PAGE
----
Minimum resale price maintenance (RPM) is not “price fixing,” and can benefit companies and consumers if fully informed and strategically employed.
By adopting a clear anti-harassment policy and process for handling complaints, an employer may be able to fend off or reduce a costly judgment.
Key points that must be remembered when considering arbitration in an international business dispute.
An overview of employer legal obligations when an employee is called to active military duty or is a member of the United States National Guard or Reserves.
An exploration of contemporary Alternative Dispute Resolution (ADR) methods to the resolution of worker’s compensation claims, avoiding conventional litigation.
Shareholder suits against public companies have become big business but in two cases in less than a year, the Supreme Court ruled against shareholders.
An exploration of how to best maximize D & O coverage programs in the wake of recent corporate scandals.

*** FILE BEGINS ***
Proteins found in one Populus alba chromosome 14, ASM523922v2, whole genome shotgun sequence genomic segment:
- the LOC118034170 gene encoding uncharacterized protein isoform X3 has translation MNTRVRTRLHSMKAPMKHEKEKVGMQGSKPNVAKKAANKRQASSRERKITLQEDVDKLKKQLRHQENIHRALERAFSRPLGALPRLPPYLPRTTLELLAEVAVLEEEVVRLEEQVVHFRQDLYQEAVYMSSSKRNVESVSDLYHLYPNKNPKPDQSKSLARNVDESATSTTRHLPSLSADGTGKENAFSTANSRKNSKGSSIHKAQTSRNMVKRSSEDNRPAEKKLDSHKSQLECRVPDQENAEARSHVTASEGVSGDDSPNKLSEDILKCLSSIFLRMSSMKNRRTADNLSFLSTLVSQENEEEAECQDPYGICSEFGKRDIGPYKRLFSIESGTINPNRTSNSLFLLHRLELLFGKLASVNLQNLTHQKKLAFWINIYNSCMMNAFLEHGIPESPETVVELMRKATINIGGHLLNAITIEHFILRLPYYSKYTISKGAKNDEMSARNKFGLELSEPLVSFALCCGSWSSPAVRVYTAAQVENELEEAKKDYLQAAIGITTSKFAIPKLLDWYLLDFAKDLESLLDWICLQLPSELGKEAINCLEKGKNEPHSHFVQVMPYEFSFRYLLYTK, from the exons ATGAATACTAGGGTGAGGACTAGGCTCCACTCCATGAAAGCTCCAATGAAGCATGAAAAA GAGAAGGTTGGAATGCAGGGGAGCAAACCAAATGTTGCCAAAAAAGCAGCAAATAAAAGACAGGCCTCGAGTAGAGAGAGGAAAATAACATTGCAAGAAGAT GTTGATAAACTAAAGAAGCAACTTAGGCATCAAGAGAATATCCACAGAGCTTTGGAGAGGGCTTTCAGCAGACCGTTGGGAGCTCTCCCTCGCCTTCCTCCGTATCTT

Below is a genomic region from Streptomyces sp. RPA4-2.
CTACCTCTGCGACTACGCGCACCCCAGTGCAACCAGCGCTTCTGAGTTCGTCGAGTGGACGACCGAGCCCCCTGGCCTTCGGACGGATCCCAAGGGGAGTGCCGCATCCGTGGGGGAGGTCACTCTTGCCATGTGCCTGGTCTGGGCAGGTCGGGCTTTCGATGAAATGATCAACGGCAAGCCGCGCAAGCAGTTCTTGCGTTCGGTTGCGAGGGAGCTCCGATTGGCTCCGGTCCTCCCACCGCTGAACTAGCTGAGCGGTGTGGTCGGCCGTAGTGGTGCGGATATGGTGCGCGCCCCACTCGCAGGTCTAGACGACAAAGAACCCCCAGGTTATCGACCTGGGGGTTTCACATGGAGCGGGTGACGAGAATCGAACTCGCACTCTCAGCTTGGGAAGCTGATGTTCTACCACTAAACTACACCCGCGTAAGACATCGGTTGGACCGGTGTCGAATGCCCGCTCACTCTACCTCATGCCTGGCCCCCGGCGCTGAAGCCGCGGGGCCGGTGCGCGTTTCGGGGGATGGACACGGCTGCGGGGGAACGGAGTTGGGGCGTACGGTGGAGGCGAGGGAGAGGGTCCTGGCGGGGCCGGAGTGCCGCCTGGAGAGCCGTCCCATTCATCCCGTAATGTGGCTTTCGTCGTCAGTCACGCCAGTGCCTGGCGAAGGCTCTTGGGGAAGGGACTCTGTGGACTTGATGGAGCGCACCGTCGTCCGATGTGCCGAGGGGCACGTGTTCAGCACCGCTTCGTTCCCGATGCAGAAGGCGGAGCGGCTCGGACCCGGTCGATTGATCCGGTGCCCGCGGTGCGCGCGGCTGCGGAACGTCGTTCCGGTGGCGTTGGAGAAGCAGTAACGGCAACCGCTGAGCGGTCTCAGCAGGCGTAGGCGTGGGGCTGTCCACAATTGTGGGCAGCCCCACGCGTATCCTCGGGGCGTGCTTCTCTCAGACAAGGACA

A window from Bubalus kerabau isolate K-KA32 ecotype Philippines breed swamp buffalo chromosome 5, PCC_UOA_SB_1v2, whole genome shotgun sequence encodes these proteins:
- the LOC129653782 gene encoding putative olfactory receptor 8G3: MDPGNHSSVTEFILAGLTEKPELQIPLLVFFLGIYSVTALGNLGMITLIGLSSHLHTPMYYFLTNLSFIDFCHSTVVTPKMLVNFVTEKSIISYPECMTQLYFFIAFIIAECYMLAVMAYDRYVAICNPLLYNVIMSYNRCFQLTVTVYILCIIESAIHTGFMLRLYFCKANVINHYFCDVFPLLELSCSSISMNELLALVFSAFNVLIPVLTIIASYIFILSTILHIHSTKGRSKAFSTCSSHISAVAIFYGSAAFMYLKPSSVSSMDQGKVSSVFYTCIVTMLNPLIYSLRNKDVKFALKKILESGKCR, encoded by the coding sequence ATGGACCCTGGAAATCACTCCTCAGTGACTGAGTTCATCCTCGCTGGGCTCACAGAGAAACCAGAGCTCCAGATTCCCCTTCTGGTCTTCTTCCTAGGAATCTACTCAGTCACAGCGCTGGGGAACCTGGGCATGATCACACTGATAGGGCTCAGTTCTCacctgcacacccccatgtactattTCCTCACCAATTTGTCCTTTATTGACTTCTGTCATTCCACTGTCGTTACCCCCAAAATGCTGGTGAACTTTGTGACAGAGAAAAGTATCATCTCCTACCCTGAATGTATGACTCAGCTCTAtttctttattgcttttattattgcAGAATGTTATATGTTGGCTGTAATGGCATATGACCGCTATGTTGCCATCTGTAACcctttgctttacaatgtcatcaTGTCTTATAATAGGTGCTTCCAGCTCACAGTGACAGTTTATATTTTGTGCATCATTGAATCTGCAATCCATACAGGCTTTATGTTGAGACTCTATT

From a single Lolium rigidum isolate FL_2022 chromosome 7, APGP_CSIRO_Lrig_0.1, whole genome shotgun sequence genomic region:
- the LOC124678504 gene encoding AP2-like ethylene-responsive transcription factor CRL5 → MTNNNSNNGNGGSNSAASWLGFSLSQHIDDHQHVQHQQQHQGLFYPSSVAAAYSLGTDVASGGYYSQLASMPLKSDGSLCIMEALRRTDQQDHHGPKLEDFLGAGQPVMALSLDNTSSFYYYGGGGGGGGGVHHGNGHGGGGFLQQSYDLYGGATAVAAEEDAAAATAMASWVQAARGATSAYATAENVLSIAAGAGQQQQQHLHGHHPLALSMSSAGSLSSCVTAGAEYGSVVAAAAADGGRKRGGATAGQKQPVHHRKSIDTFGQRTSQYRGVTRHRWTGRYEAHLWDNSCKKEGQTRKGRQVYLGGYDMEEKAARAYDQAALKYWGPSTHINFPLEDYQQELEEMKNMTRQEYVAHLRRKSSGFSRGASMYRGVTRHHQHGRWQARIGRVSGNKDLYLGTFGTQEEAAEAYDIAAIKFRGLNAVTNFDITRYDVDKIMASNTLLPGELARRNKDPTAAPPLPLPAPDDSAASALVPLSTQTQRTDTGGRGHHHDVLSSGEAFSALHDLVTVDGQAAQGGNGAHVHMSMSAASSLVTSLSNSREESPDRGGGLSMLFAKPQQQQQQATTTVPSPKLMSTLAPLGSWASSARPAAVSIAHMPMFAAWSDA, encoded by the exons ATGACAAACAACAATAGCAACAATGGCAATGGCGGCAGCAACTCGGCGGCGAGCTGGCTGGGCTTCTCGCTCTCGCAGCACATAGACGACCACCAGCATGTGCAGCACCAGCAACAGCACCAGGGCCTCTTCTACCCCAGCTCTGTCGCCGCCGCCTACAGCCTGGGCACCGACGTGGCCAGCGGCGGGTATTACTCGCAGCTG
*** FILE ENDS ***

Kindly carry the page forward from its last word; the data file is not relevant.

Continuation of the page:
Knowledge regarding the types of basic arrangements for legal billing and costs, as well as some thoughts about how to select an attorney.
In recent corporate scandals, some executives have learned the hard way that lying is still a crime in corporate America.
Proving that a competitor’s similar trademark causes actual dilution in order to obtain an injunction against it can be an expensive and time-consuming endeavor.
Supreme Court case State Farm Mutual Automobile Insurance Co. v. Campbell provides some relief for businesses facing punitive damages lawsuits.
A pattern of regular inspection, upkeep, and repair will help prevent accidents and offer a defense against liability should an accident occur.
As a seller or a buyer, you must understand when and how a buyer may reject defective goods—and apply common sense as well as the law in these situations.
Businesspersons beware. Corporate attorneys “appearing and practicing” before the Securities and Exchange Commission (“SEC”) are now required to comply with stringent new responsibilities for reporting corporate wrongdoing “up the ladder” inside the company, with the possibility that those duties might eventually include “reporting out” outside of the company in the near future. Chalk this up … Continued